One of the first major questions you face as a business owner when it's time to incorporate your business is: What type of legal entity should you choose for your business?
This will usually come up either at the very beginning before you start a business, or right after you started your business and you're looking at the next steps. It's very important at this step to talk to your accountant and talk to your attorney to make sure you're making the right choice and getting the right advice on what is the next step. For many people, they start their business as a sole proprietorship (they don't formally incorporate their business). But as they continue to grow, as their needs become more complex, they need to decide between remaining a sole proprietorship or incorporating their business.
What is the correct legal entity?
There are six main categories of entities that I commonly work with clients on:
- Sole proprietorship ~ If you're just starting a business, you don't want to incorporate it, you're a sole proprietorship. Now there's a big benefit because there are no extra filings and there's a lot less paperwork, but you're also missing out on the tax benefits that you could be receiving from incorporating a business.
- Partnerships ~ This is when you're working with others who will also be the owners of your company. We can have a general partnership where we're just working with other people. We can have a limited liability partnership, which just as it sounds like, limits the liability of the partners. We can have a limited partnership, meaning the partners only have certain fiduciary duties to each other, and we have a family limited partnership, where we have a limited partnership that is composed of family members.
- Corporation ~ There are two types of corporations you commonly read about, although one is not really a corporation. The first is a C corporation. This is a traditional corporation that most companies would elect. The second is what's called an S Corporation, which is not a separate type of corporation. But it's a tax election. Now many LLCs use the S corp election, but this is where it's important to talk to your accountant to make sure the S corp election works best for you and what your business goals are.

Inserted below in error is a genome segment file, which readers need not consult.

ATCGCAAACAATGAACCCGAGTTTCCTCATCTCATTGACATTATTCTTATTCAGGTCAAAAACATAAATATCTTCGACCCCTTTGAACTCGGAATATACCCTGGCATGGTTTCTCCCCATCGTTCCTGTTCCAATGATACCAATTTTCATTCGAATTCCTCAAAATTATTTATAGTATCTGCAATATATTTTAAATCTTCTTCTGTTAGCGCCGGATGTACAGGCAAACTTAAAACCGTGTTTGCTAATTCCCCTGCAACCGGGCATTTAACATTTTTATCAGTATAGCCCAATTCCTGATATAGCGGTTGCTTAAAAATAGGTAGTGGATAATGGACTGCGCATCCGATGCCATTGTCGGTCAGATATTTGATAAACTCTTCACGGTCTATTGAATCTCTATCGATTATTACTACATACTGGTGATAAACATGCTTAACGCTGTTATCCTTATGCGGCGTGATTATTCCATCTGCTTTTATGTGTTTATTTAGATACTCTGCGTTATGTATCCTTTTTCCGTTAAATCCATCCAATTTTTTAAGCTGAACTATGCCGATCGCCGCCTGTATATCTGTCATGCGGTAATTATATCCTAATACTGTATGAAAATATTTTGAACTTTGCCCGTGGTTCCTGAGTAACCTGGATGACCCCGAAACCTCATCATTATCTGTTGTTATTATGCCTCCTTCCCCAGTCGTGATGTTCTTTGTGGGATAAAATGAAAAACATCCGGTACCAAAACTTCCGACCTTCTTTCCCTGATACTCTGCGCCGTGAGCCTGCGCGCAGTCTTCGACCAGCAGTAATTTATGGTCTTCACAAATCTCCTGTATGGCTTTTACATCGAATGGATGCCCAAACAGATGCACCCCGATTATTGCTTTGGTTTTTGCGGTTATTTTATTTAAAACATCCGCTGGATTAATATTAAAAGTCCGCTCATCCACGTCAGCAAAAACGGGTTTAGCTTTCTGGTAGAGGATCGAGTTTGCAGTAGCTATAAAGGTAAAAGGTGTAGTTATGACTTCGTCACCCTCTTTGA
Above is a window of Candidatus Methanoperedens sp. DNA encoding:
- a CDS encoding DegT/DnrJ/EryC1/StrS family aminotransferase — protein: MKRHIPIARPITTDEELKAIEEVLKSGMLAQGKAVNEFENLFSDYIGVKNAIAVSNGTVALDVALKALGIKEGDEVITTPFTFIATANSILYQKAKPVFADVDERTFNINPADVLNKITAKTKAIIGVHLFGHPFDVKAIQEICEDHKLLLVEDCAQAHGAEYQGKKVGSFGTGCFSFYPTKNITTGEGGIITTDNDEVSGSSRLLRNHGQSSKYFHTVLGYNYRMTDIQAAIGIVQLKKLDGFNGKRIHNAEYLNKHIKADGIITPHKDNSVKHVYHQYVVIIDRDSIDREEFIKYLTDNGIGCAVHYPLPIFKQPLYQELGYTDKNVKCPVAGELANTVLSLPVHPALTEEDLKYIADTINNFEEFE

- LLC ~ There are different requirements for each state for an LLC. So you want to check what those requirements are in your state. For example, in New York, there's a publication requirement which means after you form your LLC, you've got to file it in the county where it's located. If you're in Manhattan, that can be a very large expense. If you and your partners in the LLC are going to be licensed, you can also create a PLLC, a Professional Limited Liability Company, and that is for things like attorneys, doctors, and lawyers, but again, that's not available in every state.
- Business Trust ~ What that is, is a business will actually be owned by a trust. So usually it's going to be an individual owner, owning a business transferring that business into their trust. It's a great vehicle for estate planning, but it's a little more advanced technique that you don't want to just try on your own.
- Professional Corporations ~ These are when you have people who are licensed, like doctors, lawyers, and engineers, these are special kinds of companies for people with licenses. So if you're in that category, it's especially important to work with professionals to make sure you're setting up the right kind of company.
Between the six categories, you have a lot of choices for your corporate form. A blog post can give you some information, but this is where the professional advisors will come in to say "An LLC is right for you." Or maybe they will look at your finances and suggest "Let's put that business into a trust."
So instead of just going to a website and trying to download business documents, take some time, meet with an attorney, and meet with your accountant to make sure you're setting up the right company for you. If you're not sure where to get started, we can set up a Legal Strategy Session. We can set up a 15 or 20-minute phone call to discuss where your company is in this process and what are some of the best options for you and your company going forward.